Jerome quickly became heavy, and I pulled out my cell phone so I could use my left hand to text my daughter, asking her to tell the police where we were.
“I think they are not coming,” she wrote back.
“Call them again!” I replied. “He needs help.”
After several minutes Jerome seemed to be in a deep sleep, so I decided to try to lay him down on the sewer top. “Let’s lay back here,” I said, moving downward with him, until his head was resting on my arm. He did not protest. I moved my arm from beneath him and felt concern at his lack of response. I was afraid he might have alcohol poisoning, or have taken some drugs. I watched his chest carefully for the rise and fall of his shallow breaths.
“He has to get out of here,” said one of the young men from the nearby stairs. “He’s messing up the neighborhood.”
“I know,” I replied. “But he’s too drunk to walk. He might get hurt.”
“Somebody should call the police,” he said, too loudly.
“That’s been done,” I answered, trying to answer in a way that wouldn’t alarm Jerome.
Some of the other young people started moving in closer to us. They ran past just a little to close, on purpose. One of them, standing about 15’ away, said, “Dude if you break into that van over there, you will have hell to pay.” The closing crowd emanated anger toward the stranger in their midst.
Jerome began to rouse. I kept my hand on his shoulder, encouraging him to stay where he was until his head cleared. But he had heard the word “police.”
Trying to distract him, I gently teased Jerome about getting drunk, which caused him to grin with satisfaction. This did not last long, though.
“I have to go now,” he said. “I can’t be here when the police come. I just got out of prison two days ago.” He tried to rise, and a set of Allen wrenches fell from one his bulging jacket pockets.
“Did you take these from that guy’s truck, too,” I asked?
“I got to go,” he said. He wouldn’t tell me that he had done anything wrong.
I still had my cell phone in hand, so I surreptitiously dialed 911 and left the phone on while trying to keep Jerome from noticing. I expected the phone would give our location and the police would come if I gave them some hints in my conversation with Jerome.
“You stole some things when you broke into that van,” I told him. “We should go give these back to that guy.”
Jerome suddenly looked more sober and he began to quickly empty his pockets into the trashcan. He threw in another set of Allen wrenches, some socket wrenches and other things I didn’t see.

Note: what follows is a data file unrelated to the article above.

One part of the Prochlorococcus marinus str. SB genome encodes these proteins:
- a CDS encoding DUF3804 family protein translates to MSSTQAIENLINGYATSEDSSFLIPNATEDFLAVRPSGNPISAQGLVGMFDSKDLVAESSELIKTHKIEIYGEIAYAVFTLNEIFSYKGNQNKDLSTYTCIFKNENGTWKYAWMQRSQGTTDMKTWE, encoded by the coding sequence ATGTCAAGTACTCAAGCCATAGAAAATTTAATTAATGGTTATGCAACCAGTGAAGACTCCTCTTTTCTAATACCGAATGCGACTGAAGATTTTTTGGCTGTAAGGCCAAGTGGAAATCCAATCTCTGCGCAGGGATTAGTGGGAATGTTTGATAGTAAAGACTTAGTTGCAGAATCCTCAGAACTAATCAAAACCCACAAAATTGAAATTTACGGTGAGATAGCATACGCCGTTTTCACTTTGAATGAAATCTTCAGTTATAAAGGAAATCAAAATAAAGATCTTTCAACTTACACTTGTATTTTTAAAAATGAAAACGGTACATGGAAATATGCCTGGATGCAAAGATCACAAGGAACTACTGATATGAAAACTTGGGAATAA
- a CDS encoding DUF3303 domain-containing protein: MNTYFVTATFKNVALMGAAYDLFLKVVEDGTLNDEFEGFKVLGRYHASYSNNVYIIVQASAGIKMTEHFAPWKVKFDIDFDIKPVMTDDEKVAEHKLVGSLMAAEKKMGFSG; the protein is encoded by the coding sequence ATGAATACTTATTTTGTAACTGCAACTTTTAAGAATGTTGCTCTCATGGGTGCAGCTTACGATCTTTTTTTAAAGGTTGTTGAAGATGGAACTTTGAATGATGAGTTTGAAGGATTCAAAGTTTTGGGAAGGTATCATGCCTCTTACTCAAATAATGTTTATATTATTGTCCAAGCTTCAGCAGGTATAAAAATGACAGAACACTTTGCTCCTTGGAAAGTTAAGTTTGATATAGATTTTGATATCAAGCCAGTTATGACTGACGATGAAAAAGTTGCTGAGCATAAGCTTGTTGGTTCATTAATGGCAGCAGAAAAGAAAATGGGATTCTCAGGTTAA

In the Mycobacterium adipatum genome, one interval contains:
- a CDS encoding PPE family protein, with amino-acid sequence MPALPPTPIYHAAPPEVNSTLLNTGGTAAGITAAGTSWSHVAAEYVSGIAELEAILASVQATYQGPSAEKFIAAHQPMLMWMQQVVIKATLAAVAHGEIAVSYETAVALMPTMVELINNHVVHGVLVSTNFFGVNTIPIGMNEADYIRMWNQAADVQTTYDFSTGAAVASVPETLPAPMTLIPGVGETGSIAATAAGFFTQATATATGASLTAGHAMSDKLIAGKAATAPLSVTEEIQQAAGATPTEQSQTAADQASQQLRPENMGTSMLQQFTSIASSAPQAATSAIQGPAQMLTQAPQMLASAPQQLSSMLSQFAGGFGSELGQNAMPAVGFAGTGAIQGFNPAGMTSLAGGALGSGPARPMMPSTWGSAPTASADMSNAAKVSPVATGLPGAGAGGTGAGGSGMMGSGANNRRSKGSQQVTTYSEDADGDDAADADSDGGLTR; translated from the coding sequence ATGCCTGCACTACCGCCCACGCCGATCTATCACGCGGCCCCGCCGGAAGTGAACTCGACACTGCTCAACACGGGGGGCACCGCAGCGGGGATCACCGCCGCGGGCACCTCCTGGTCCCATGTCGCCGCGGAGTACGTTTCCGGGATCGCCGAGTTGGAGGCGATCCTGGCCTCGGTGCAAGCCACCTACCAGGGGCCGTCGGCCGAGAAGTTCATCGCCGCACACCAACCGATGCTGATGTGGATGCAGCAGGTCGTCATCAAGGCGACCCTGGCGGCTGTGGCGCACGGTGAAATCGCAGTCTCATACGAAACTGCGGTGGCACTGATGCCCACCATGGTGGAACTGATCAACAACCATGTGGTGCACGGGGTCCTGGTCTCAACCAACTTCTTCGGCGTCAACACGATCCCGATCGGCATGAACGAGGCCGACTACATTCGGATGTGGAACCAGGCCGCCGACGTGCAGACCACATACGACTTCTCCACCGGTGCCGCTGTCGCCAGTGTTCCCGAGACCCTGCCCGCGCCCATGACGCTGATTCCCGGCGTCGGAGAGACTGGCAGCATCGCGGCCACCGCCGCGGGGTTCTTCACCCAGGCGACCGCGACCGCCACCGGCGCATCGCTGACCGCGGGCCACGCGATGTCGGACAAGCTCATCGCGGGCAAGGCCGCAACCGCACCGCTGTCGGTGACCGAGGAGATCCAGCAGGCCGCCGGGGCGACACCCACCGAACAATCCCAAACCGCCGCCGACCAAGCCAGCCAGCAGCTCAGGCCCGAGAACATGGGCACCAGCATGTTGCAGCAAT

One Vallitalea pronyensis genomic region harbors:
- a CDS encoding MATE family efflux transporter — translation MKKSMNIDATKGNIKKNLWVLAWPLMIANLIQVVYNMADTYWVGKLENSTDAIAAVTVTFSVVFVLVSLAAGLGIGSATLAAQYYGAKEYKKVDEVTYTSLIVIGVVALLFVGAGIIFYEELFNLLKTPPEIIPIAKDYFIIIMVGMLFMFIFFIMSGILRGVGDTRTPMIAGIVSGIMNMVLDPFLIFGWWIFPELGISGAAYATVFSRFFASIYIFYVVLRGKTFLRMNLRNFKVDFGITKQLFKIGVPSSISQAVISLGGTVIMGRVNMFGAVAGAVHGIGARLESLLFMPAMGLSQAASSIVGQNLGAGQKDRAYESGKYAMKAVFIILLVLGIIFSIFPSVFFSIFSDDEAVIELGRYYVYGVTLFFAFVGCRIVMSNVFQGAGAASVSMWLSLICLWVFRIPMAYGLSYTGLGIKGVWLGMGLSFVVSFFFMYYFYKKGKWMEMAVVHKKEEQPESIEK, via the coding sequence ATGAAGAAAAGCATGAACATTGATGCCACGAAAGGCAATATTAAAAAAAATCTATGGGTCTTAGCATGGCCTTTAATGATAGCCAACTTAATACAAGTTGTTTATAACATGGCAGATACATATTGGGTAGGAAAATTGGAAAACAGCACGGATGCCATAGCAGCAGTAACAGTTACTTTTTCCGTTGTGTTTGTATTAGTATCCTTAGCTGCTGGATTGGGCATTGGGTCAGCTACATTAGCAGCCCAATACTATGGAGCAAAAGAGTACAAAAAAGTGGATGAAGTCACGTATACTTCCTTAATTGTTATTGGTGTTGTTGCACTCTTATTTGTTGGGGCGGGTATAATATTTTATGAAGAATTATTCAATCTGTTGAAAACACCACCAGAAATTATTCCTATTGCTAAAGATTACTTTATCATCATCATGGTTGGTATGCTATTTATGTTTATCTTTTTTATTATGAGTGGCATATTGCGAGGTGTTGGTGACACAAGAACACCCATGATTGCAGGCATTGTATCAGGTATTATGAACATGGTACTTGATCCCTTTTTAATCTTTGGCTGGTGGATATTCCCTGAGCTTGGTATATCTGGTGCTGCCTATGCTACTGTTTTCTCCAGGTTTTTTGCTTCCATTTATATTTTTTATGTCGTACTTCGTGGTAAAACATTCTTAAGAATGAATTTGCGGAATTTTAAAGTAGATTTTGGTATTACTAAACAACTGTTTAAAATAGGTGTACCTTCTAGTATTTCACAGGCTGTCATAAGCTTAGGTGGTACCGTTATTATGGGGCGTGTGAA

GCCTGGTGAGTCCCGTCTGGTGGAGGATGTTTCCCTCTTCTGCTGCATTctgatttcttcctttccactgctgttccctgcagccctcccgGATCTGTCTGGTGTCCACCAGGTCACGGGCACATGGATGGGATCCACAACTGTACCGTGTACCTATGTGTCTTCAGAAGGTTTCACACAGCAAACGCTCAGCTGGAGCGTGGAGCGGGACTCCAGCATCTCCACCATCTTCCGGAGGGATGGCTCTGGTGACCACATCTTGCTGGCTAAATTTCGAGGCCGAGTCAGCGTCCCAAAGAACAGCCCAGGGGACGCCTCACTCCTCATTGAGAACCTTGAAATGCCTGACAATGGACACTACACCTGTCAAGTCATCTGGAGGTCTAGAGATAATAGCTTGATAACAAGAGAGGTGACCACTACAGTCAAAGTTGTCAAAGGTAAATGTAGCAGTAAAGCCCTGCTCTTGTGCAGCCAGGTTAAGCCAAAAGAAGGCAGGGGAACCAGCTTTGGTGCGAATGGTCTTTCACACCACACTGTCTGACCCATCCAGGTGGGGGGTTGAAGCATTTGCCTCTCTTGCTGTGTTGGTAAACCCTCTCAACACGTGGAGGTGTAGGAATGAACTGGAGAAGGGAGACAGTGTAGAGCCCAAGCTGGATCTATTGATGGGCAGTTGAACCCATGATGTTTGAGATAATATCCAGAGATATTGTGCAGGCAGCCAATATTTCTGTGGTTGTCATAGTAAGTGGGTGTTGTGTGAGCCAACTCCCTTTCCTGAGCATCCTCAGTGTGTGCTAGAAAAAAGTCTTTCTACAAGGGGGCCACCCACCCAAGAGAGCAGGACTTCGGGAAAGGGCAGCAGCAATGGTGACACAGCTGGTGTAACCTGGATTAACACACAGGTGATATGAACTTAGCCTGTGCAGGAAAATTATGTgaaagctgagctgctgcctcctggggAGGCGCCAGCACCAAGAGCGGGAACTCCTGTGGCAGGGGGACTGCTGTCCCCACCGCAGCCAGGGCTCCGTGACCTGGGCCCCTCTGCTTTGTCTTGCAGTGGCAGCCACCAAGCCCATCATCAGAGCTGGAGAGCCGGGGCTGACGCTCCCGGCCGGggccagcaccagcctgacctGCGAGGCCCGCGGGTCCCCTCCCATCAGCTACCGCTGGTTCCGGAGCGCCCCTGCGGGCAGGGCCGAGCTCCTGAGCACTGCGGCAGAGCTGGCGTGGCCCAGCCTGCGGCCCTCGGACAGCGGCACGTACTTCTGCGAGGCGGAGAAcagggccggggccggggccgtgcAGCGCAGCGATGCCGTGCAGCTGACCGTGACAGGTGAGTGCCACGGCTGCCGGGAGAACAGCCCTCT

My phone rang with the alert “unknown number” and I answered. It was the police from the next county over. The man asked if I had dialed 911 during the conversation about stolen property and I affirmed without letting Jerome know it was the police. The voice on the phone asked where I was and I tried to downplay that I was giving an address of a nearby house. He said he would patch me in to the local county police and I should tell the dispatcher what I had said. I told him I wasn’t sure it was a good idea, that I had already said what was up.
A woman’s voice identified itself as being with the county police. She was talking loudly.
“Who is that?” Jerome asked.
“It’s my daughter,” I said. “She is wondering where I am.” I gave the address to this dispatcher.
“We have cars in the area and they will be there soon.”
Jerome was becoming agitated and anxious. He grabbed the bag with the repair manual, moving away from the street.
“This has to go back to the guy you took it from,” I said.
“I’m taking it with me, sweetheart,” he said, looking me in the eye. I looked back at him with greater determination.
“No, we need to do the right thing,” I said. “Don’t you want to do the right thing?” I asked?
“No, sweetheart,” he said, words still slurred. “I got to do what I got to do and whatever happens, happens,” he said. “Give me a hug,” he asked, and ex-convict held me tight for several seconds as three police cars pulled up. Jerome moved away from me as five or six officers walked toward us. The young man just stood there, accepting his fate. The police questioned him and he answered respectfully, but in a flat tone. They put the cuffs on him and I began to move toward the young man. I wanted to say…something.
“We’ll be with you in a few minutes,” a male officer said in a firm voice that also told me to stay back.
Jerome looked at me, and for a second I saw that he felt I had betrayed him. Then his eyes went soft again, he turned his head away from me, swaying slightly until two police officers escorted him to one of the cars.
My daughter walked up, visibly upset, tears in her eyes. We both felt helpless and sad even though we both knew we had each done what we could for this young man, what seemed like the right thing to do–what nobody else was willing to do. Still, it felt like it made no difference.
I went back home to my Mother’s Day flowers and my by-then cold lobster dinner. Though it had been a long time since I ate my favorite seafood, I was unable to fully enjoy eating it, as I could not stop thinking about Jerome, the polite young man, who had lost his mamma at 13 and still felt the pain of her loss so greatly that he tried to quell it with Thunderbird. A young man who had gone to prison and was released with no place to go and nobody to go to, in an economy where jobs are scarce, into a world where it seemed nobody cared.
My friend Sonya later told me that, “it may be a turning point in his life because someone cared enough to become involved.” She went on, “Sometimes we can’t save someone from themselves, but if our intervention gets them thru another day, the next may be the one that holds the change for them. We may never know for sure what happens, but we can take comfort in the fact that we reached out in compassion, empathy and love for a fellow human being, and that matters.”
As I expressed my feelings about this experience, Sonya suggested that I could “be comforted that you reached out…and set an example not only for Jerome, but for all who were witness to the situation.” I hope so. Mostly, I hope that Jerome at least had felt, for a while, a sense of being cared about, as any human being deserves. As drunk and disoriented as Jerome was, he probably won’t remember me, but I will not forget him.
PS- About a week later I encountered the gentleman who owns the house where the group of young people were hanging out. We chatted about the Mother’s Day events, and he told me that his grandkids were ready to beat up Jerome, even though he had told them to leave the young man alone. He is sure the young man would have been attacked, had I not been there with him.